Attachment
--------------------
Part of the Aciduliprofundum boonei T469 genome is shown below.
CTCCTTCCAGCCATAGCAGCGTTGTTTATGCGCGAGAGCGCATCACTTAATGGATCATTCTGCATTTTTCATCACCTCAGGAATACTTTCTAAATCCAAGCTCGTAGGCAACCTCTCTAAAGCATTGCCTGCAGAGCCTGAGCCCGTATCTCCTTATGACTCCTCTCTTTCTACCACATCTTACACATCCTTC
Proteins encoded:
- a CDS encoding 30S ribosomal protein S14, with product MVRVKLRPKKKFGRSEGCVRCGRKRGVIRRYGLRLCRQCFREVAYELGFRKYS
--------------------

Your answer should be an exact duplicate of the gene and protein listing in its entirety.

Part of the Aciduliprofundum boonei T469 genome is shown below.
CTCCTTCCAGCCATAGCAGCGTTGTTTATGCGCGAGAGCGCATCACTTAATGGATCATTCTGCATTTTTCATCACCTCAGGAATACTTTCTAAATCCAAGCTCGTAGGCAACCTCTCTAAAGCATTGCCTGCAGAGCCTGAGCCCGTATCTCCTTATGACTCCTCTCTTTCTACCACATCTTACACATCCTTC
Proteins encoded:
- a CDS encoding 30S ribosomal protein S14, with product MVRVKLRPKKKFGRSEGCVRCGRKRGVIRRYGLRLCRQCFREVAYELGFRKYS